According to the CDC:

Excessive alcohol use has immediate effects that   increase the risk of many harmful health conditions. These are most often the result of binge drinking and include the following:

 ·Injuries, such as motor vehicle crashes, falls, drowning's, and burns.

· Violence, including homicide, suicide, sexual assault, and intimate partner violence.

· Alcohol poisoning, a medical emergency that results from high blood alcohol levels.

· Risky sexual behaviors, including unprotected sex or sex with multiple partners. These behaviors can result in unintended pregnancy or sexually transmitted diseases,  

   including HIV. 


Long Term Health Problems:

According to the CDC, over time, excessive alcohol use can lead to the development of chronic diseases and other serious problems including:

· High blood pressure, heart disease, stroke, liver disease, and digestive problems.

· Cancer of the breast, mouth, throat, esophagus, liver, and colon.

· Learning and memory problems, including    dementia and poor school performance.

· Mental health problems, including depression and anxiety.

· Social problems, including lost productivity, family problems, and unemployment.

· Alcohol dependence, or alcoholism.

By not drinking too much, you can reduce the risk of these short- and long-term health risks.


How do I know if I have a problem?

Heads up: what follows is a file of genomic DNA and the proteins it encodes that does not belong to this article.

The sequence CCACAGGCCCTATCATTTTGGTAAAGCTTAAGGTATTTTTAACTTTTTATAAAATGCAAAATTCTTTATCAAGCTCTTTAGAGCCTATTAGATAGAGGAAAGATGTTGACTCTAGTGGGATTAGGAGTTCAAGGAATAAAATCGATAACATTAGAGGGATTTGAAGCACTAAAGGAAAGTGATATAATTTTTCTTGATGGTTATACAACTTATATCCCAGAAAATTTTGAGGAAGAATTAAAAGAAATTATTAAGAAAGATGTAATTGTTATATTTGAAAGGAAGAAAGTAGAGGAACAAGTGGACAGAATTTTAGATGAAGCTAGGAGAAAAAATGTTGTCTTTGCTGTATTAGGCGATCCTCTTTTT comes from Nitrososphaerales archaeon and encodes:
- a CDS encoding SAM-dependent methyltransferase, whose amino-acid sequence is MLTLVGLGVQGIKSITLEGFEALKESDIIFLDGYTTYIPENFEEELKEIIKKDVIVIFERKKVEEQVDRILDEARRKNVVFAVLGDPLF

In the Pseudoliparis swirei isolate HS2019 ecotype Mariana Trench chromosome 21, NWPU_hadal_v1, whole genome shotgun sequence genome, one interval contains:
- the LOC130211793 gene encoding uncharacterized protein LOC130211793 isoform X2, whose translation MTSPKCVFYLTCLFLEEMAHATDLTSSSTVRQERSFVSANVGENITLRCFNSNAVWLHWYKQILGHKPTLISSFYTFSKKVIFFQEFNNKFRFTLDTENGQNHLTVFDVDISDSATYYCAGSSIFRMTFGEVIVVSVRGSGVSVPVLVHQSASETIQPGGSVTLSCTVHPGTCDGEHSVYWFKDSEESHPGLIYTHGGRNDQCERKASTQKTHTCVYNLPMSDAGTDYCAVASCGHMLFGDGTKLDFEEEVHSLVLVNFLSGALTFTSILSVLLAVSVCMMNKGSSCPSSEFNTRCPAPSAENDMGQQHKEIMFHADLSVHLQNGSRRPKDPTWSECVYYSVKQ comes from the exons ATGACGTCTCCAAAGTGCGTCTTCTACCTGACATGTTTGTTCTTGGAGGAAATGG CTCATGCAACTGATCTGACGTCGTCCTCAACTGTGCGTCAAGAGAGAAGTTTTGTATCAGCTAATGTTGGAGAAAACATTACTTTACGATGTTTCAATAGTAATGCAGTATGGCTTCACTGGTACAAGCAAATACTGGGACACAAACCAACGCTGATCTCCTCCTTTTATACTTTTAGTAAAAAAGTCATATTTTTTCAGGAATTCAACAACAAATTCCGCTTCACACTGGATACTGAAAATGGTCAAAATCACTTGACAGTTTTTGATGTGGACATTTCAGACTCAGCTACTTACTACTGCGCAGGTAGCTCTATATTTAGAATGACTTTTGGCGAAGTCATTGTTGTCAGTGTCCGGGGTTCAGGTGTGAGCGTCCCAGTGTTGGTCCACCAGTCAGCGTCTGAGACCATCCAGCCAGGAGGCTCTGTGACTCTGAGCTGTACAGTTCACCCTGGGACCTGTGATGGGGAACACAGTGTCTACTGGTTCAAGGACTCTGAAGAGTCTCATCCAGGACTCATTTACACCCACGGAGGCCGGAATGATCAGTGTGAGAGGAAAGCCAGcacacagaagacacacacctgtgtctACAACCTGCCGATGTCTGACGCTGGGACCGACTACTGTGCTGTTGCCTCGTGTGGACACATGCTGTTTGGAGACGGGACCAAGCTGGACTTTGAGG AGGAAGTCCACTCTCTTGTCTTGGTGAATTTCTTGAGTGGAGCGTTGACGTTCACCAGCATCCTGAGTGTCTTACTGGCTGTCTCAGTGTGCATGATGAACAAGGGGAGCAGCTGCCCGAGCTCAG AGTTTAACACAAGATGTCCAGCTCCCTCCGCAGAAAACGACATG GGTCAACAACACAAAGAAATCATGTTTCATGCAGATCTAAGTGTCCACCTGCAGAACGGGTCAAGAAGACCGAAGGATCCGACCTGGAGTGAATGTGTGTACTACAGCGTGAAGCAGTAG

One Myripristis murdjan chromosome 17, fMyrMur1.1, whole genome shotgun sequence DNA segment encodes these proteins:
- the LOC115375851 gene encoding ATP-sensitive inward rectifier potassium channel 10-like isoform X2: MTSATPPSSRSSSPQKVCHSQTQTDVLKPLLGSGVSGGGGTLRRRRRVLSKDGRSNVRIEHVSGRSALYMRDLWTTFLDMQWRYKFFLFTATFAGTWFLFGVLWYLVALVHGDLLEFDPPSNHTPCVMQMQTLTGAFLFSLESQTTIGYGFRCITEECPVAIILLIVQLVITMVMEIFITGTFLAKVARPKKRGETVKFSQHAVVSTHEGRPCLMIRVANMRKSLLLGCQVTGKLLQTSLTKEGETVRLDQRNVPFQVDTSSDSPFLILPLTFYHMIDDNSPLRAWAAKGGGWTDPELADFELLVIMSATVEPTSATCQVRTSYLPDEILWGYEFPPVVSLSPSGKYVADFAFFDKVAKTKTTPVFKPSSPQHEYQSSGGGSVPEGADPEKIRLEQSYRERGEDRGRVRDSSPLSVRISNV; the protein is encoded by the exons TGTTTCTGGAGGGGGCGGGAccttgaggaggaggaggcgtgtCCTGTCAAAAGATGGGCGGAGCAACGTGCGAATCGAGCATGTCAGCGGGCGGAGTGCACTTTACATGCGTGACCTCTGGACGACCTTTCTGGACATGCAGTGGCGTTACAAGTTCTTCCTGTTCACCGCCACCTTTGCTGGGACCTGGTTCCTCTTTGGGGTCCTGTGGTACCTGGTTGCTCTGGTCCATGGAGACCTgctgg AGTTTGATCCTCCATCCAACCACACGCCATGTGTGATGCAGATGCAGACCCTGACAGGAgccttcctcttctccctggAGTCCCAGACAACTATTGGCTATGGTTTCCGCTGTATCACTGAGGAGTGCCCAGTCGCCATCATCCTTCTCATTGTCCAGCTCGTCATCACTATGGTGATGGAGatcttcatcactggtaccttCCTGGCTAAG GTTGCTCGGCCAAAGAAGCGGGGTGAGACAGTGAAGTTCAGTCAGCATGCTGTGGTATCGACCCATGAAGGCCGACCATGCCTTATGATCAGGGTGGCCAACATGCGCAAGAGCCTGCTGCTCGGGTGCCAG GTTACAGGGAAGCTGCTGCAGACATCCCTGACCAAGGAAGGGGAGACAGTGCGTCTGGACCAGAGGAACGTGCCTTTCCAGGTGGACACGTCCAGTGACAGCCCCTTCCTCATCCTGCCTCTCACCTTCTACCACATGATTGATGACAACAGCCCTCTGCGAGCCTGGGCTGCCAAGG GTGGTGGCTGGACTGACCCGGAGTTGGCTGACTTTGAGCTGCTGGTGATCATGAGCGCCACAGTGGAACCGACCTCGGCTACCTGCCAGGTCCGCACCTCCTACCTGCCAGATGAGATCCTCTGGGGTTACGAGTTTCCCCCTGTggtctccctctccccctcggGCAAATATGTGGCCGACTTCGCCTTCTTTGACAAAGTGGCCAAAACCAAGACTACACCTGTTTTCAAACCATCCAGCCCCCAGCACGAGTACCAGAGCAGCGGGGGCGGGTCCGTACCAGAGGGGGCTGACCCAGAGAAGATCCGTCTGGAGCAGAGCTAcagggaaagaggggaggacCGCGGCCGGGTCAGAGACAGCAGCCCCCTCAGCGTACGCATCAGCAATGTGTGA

Alcohol use is a problem if it causes trouble in your relationships, in school, at work, in social activities, or in how you think and feel.

The following assessment tools can help determine if alcohol use is a problem for you. 

 The CAGE Questionnaire:

1. Have you ever felt you should Cut down on your drinking?

2. Have you ever been Annoyed when people have commented on your drinking?

3. Have you ever felt Guilty or badly about your drinking?

4. Have you ever had an Eye opener first thing in the morning to steady your nerves or get rid of a hangover?

Your Score:  Score one point for each yes answer.

CAGE Questionnaire Scoring:

Item responses on the CAGE are scored 0 for “no” and 1 for “yes”, with a higher score being an indication of alcohol problems.

A total score of 2 or greater is considered clinically significant.

The TWEAK Questionnaire:

The TWEAK questionnaire is a modification of the CAGE questionnaire and includes a question about  tolerance.  It has good sensitivity for harmful drinking, dependency and alcohol use in pregnant patients.  Since its inception it has been found useful in the emergency department / trauma patient presentation setting as well.

· Tolerance:  How many drinks can you hold without falling asleep or passing out?  (2 points if six drinks or more)

· Worried:  Have friends or relatives worried about your drinking?  (2 points if yes)

· Eye-opener:  Do you sometimes take a drink in the morning when you first get up?  (1 point if yes).

· Amnesia:  Have friends or relatives told you about things you said or did while drinking that you could not remember?  (1 point if yes)

· Cut down:  Do you sometimes feel the need to cut down on your drinking?  (1 point if yes)

An answer of ≥ 6 to the first question or a total score of 3 or more denotes a problem with alcohol use and a need for further assessment.


Who Can I Turn To For Help?

Talk to your family and your friends.  Your will need their support throughout this process.

Your primary care physician can help guide you through your road to recovery.


The following websites offer help to people who wish to stop drinking: